The Songs and Sayings Podcast: Reading through the wisdom literature of the world.
By Menashe David Israel
Chapter 7 of Hebrew Proverbs
Further reading: The Wisdom Books by Robert Alter
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In this podcast, we continue in chapter seven on our journey through the ancient Hebrew book of Proverbs.
A life update for me: My wife and I are moving soon, so I spent most of today packing instead of digging through commentary. So, I’m forced to make this podcast what I intended initially, which is a simple, consistent, daily reading of wisdom literature with minimal commentary.
The thing is, I truly enjoy researching things to share, and I can sometimes get carried away. But my core idea is to model a daily practice of reading ancient wisdom. To breathe whatever life I can into this tradition…
So I’ll make a couple of quick comments and then I’ll conclude by reading the chapter.
Robert Alter, whom I’ve referenced on this podcast a few times now, says in his Translation and Commentary on the “The Wisdom Books” that chapter seven is, “the closest to a sustained narrative that one finds in Proverbs.”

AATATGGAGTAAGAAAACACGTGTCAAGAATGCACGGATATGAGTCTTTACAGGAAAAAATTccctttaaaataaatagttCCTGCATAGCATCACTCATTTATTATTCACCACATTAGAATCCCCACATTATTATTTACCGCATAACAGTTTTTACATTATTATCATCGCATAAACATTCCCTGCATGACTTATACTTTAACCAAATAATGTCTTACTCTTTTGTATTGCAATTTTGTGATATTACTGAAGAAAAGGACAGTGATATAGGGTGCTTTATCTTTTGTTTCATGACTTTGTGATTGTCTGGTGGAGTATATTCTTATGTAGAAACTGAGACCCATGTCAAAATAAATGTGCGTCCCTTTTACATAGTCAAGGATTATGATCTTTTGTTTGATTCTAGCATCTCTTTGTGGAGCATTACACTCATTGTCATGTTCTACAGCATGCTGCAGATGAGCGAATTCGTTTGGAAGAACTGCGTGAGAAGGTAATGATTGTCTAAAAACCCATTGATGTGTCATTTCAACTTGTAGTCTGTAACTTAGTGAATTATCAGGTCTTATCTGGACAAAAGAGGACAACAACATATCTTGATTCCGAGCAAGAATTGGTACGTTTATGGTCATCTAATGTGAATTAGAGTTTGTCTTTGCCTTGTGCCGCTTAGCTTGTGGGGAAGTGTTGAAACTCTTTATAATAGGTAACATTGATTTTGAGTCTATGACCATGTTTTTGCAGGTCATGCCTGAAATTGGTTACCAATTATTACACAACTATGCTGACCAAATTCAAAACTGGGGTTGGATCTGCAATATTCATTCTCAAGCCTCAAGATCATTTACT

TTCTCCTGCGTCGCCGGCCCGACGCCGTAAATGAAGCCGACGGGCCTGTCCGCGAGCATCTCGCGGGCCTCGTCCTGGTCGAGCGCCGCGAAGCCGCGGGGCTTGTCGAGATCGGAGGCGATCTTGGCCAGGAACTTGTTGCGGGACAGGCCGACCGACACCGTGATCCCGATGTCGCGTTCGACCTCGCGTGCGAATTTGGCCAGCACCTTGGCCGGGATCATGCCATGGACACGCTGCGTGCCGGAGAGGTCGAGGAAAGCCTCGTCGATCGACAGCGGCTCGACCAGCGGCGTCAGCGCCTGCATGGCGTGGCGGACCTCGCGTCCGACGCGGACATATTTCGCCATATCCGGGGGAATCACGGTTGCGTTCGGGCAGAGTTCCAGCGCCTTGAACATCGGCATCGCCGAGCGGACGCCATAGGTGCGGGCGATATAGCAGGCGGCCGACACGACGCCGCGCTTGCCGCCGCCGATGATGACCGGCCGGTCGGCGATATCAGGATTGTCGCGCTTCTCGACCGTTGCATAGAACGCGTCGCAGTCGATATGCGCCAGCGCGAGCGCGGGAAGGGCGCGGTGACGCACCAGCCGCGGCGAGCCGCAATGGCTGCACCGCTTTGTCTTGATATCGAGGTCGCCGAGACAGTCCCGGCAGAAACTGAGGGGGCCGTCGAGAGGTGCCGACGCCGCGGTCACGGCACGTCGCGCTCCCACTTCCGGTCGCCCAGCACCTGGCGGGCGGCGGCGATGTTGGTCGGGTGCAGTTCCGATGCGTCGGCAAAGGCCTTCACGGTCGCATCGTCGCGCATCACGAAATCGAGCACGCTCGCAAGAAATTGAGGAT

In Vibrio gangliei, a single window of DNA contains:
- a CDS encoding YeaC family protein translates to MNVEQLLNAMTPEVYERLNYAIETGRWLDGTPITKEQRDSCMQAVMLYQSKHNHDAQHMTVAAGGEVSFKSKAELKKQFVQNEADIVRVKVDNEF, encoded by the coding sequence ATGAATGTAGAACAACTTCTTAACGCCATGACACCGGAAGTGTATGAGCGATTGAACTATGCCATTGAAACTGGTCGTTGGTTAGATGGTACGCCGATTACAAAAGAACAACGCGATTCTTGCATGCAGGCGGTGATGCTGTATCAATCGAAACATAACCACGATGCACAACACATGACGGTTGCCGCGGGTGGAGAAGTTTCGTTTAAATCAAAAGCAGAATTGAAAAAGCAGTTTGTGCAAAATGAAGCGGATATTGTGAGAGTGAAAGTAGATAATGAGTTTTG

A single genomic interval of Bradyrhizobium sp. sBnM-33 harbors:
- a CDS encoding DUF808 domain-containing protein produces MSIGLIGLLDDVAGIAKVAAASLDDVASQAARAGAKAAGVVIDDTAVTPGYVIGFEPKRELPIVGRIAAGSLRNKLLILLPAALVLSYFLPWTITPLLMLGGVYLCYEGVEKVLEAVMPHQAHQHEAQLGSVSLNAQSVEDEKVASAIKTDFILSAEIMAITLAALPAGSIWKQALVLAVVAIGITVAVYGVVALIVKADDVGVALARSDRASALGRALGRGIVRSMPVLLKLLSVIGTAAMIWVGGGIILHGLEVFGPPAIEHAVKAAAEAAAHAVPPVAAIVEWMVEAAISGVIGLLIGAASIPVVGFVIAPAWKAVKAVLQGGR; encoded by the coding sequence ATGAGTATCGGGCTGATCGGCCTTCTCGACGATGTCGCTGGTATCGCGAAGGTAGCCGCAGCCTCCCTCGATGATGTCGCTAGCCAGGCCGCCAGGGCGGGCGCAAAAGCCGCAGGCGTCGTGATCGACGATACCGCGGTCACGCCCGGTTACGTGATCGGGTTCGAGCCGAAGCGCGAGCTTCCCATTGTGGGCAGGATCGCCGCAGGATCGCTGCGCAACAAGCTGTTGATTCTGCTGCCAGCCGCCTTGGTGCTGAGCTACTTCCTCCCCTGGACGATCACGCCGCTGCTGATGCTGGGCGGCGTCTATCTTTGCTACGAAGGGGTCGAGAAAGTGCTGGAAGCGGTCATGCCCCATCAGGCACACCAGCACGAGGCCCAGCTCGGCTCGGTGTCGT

And as I was reading it I had the same thought. It also appears that the whole narrative in the chapter is bracketed by two specific lines:
The first is in the second verse, which says, “Keep my commands and live,” and the second is in the very last verse, which says, “Her house is the way to Sheol.”
This chapter takes up again the theme of advising the young man who might sometime encounter a strange-woman on a dark night.
Much of this first section of proverbs deals with this theme. And though there isn’t time to go into it today, it would be interesting to consider what the negative commands might be for women who read these proverbs.
A few other quick notes:
In verse 14, “peace offerings” are mentioned. What’s interesting about these is that they are acquired from the temple, where half of the offering is left at the temple and the other half of the offering, which consisted of meat, was brought home. So when the strange-woman tells the young man that she has payed her vows, she is effectively telling him that if he comes over they can have dinner before they have sex all night.
In verse 16, they mention Egyptian cotton. Who knew that 2,500 years later Egyptian cotton would still be a thing? The last time I purchased bedding, the advertisement of Egyptian cotton was on every set of sheets I considered.
Verse 20 mentions “the day appointed.” Which is another way of saying, “the new moon.” And which also speaks to the scene of this chapter, which is a dark night. ☗
Read Proverbs 7 on the Bible App